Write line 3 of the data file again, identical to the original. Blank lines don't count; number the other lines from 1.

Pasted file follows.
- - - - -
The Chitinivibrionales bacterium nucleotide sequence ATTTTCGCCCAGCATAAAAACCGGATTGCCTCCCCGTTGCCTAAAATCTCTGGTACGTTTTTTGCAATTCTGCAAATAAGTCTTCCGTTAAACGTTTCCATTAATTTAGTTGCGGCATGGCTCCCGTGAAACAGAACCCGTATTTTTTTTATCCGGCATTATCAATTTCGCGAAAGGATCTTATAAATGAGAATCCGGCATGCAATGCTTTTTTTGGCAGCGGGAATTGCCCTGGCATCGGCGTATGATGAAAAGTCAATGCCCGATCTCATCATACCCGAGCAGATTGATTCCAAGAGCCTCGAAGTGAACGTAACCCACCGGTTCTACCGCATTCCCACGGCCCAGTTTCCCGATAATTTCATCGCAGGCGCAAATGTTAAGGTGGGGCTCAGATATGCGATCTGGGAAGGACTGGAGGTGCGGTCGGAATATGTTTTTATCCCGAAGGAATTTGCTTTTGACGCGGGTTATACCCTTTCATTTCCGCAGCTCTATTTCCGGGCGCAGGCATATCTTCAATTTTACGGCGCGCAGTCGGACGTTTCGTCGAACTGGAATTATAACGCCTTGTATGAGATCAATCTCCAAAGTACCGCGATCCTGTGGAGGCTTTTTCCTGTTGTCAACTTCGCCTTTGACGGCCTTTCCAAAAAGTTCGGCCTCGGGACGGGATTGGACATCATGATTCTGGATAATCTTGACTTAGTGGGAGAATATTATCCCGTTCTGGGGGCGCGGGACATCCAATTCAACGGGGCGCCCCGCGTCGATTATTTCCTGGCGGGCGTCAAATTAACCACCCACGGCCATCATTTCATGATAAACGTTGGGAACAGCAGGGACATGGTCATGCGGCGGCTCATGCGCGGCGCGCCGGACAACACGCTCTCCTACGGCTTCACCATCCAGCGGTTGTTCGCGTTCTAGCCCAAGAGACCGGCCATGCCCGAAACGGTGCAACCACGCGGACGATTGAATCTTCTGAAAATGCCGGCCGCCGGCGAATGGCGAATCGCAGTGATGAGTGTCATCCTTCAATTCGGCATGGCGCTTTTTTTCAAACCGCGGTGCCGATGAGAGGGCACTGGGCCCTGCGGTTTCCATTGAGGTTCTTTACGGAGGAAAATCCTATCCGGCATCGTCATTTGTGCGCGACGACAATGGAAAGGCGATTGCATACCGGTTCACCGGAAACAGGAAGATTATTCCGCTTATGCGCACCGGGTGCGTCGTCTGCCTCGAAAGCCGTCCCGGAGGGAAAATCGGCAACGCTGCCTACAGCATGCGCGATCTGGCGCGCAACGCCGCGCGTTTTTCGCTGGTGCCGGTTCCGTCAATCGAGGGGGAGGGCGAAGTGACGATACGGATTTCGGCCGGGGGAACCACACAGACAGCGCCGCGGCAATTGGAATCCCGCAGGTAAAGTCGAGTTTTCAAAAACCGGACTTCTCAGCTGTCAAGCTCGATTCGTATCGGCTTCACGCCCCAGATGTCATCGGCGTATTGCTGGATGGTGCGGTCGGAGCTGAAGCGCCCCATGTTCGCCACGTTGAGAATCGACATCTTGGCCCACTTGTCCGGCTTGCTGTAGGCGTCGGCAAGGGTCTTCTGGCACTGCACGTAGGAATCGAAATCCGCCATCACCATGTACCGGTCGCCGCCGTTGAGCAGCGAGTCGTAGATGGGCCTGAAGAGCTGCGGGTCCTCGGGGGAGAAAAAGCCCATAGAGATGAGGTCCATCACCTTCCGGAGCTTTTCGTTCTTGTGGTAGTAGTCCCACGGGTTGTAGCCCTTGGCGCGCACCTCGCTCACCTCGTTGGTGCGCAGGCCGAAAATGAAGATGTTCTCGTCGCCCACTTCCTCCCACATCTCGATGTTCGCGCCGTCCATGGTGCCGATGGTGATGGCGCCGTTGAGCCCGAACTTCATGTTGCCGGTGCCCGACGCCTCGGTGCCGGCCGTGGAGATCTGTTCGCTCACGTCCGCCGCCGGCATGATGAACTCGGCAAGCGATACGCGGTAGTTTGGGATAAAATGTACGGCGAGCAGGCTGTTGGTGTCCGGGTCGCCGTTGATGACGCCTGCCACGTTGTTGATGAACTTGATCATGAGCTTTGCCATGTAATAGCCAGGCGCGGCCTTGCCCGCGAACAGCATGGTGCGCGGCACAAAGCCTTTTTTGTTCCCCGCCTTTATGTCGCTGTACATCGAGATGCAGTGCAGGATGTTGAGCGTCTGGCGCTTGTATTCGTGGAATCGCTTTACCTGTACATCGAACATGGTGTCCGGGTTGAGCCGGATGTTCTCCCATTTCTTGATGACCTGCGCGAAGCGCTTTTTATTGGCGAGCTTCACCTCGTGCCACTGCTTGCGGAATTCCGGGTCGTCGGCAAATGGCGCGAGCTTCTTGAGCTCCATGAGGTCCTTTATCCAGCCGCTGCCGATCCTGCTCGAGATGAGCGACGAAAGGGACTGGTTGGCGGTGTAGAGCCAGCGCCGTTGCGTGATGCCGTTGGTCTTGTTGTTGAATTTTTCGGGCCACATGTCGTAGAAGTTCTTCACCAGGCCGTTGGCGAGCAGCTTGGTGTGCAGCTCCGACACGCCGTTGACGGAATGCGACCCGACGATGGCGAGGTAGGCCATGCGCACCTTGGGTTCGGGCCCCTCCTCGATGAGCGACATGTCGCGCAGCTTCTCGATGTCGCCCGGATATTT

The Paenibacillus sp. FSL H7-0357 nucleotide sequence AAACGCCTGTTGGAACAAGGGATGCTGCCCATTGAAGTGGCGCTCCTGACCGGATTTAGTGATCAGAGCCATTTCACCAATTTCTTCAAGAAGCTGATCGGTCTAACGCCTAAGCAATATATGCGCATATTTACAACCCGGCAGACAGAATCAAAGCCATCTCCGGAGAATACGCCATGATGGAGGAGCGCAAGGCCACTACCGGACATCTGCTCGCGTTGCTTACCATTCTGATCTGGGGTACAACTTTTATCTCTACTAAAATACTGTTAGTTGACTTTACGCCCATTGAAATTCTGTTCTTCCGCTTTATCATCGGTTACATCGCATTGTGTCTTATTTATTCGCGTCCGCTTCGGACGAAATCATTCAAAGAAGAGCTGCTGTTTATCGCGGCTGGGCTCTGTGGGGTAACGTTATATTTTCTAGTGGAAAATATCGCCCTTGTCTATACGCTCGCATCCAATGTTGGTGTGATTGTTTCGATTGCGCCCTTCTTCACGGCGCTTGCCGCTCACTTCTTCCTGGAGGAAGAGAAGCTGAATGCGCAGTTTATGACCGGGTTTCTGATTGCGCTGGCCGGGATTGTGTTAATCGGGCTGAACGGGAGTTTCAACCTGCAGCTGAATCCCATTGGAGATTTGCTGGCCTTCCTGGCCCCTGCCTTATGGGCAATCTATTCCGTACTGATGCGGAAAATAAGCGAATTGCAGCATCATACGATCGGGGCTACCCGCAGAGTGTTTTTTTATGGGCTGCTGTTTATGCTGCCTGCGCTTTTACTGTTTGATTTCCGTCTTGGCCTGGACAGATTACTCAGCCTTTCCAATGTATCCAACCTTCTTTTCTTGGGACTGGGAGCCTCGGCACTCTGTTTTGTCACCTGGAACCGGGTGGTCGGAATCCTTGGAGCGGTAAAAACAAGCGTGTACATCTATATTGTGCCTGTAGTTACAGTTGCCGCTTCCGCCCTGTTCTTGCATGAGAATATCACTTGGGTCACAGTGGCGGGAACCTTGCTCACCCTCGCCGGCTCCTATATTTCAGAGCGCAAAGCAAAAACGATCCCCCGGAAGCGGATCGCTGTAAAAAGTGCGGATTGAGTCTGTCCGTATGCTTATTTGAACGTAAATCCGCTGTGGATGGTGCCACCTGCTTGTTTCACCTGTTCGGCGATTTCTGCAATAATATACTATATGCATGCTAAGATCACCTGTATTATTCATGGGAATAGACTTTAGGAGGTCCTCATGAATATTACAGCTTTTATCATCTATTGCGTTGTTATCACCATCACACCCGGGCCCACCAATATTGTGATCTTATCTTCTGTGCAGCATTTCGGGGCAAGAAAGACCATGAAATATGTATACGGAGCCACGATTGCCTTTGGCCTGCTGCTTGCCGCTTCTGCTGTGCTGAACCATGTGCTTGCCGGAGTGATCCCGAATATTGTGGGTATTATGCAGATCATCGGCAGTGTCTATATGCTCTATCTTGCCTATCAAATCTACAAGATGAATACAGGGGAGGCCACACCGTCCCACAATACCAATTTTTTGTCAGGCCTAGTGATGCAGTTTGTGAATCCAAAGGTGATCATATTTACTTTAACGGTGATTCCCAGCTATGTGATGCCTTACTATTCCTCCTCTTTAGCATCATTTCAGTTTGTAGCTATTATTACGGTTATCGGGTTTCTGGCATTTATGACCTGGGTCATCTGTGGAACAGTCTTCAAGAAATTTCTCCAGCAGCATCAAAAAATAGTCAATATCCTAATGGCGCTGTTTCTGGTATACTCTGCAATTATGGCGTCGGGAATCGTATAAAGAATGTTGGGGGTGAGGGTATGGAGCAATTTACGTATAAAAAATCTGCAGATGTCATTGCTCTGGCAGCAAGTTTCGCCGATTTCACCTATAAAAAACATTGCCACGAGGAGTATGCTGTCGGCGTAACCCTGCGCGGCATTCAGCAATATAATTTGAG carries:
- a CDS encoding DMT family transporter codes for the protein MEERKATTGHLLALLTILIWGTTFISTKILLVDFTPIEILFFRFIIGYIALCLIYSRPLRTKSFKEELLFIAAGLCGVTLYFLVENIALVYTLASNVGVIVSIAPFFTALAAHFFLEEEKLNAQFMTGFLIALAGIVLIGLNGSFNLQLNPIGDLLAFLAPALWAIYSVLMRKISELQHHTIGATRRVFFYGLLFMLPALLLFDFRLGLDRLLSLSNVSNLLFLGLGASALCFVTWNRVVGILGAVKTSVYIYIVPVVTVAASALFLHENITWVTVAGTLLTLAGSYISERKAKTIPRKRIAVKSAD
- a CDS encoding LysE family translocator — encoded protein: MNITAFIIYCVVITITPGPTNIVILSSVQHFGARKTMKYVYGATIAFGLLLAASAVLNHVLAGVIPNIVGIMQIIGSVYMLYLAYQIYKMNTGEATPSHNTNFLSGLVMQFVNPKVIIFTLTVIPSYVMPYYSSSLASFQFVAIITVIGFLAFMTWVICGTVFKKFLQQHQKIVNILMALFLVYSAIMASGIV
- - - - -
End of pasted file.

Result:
- a CDS encoding DMT family transporter codes for the protein MEERKATTGHLLALLTILIWGTTFISTKILLVDFTPIEILFFRFIIGYIALCLIYSRPLRTKSFKEELLFIAAGLCGVTLYFLVENIALVYTLASNVGVIVSIAPFFTALAAHFFLEEEKLNAQFMTGFLIALAGIVLIGLNGSFNLQLNPIGDLLAFLAPALWAIYSVLMRKISELQHHTIGATRRVFFYGLLFMLPALLLFDFRLGLDRLLSLSNVSNLLFLGLGASALCFVTWNRVVGILGAVKTSVYIYIVPVVTVAASALFLHENITWVTVAGTLLTLAGSYISERKAKTIPRKRIAVKSAD